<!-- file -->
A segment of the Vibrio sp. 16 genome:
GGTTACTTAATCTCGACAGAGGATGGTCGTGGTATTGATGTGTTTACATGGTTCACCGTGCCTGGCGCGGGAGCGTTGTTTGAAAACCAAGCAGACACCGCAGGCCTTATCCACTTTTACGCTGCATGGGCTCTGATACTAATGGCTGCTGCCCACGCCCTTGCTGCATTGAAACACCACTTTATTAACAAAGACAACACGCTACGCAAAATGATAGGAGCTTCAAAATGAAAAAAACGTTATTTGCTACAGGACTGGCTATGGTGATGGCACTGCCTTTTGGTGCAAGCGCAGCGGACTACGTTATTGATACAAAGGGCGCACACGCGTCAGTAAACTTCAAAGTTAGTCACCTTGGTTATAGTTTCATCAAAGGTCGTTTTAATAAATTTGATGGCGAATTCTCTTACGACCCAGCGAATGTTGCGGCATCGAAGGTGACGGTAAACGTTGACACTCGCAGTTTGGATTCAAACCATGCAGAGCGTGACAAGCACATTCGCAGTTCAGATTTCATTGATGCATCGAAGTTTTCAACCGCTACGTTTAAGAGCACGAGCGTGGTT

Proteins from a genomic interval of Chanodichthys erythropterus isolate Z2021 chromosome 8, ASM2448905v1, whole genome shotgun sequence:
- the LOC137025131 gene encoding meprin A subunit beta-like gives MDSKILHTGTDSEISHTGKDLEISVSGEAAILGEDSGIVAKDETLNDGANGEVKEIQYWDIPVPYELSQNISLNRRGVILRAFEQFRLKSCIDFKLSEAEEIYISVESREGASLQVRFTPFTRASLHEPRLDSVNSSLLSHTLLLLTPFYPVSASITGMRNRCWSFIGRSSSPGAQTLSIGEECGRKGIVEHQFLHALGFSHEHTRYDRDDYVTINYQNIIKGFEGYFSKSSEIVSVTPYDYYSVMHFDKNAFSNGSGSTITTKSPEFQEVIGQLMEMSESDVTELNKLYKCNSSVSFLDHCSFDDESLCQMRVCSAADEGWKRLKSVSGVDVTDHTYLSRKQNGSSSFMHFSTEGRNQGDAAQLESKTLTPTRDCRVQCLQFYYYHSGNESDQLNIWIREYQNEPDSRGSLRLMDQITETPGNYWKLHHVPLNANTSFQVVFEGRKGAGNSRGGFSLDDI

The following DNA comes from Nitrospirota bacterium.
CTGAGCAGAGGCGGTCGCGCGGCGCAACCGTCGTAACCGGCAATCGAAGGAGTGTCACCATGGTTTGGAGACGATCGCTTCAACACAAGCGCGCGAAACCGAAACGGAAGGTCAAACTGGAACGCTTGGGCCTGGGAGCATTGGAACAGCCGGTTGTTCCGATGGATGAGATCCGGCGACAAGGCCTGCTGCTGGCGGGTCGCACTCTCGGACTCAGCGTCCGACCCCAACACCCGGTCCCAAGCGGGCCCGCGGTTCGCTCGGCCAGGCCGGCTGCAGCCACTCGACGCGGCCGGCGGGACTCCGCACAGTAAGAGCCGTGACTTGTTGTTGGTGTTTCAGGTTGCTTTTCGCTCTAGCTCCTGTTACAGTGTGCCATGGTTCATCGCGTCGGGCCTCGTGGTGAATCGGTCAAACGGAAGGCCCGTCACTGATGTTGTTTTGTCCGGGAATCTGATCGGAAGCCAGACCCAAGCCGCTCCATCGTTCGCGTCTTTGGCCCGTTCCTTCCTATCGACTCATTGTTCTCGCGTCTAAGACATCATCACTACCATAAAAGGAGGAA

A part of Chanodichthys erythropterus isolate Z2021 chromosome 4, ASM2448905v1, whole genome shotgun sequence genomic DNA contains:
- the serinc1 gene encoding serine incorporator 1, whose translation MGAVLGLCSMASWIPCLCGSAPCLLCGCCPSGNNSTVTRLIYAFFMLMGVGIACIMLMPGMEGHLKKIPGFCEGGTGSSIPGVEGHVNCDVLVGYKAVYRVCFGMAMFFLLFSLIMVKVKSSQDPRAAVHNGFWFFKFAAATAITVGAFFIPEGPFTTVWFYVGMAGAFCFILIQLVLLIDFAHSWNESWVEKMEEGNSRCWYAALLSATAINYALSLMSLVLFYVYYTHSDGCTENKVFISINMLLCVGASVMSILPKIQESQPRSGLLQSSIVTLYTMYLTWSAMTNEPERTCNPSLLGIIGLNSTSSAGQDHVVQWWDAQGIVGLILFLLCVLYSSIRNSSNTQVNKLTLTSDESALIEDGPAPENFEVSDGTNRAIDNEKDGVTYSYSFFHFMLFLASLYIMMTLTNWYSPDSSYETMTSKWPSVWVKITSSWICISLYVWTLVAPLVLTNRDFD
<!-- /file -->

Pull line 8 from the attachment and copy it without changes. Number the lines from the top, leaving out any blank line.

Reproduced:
- the serinc1 gene encoding serine incorporator 1, whose translation MGAVLGLCSMASWIPCLCGSAPCLLCGCCPSGNNSTVTRLIYAFFMLMGVGIACIMLMPGMEGHLKKIPGFCEGGTGSSIPGVEGHVNCDVLVGYKAVYRVCFGMAMFFLLFSLIMVKVKSSQDPRAAVHNGFWFFKFAAATAITVGAFFIPEGPFTTVWFYVGMAGAFCFILIQLVLLIDFAHSWNESWVEKMEEGNSRCWYAALLSATAINYALSLMSLVLFYVYYTHSDGCTENKVFISINMLLCVGASVMSILPKIQESQPRSGLLQSSIVTLYTMYLTWSAMTNEPERTCNPSLLGIIGLNSTSSAGQDHVVQWWDAQGIVGLILFLLCVLYSSIRNSSNTQVNKLTLTSDESALIEDGPAPENFEVSDGTNRAIDNEKDGVTYSYSFFHFMLFLASLYIMMTLTNWYSPDSSYETMTSKWPSVWVKITSSWICISLYVWTLVAPLVLTNRDFD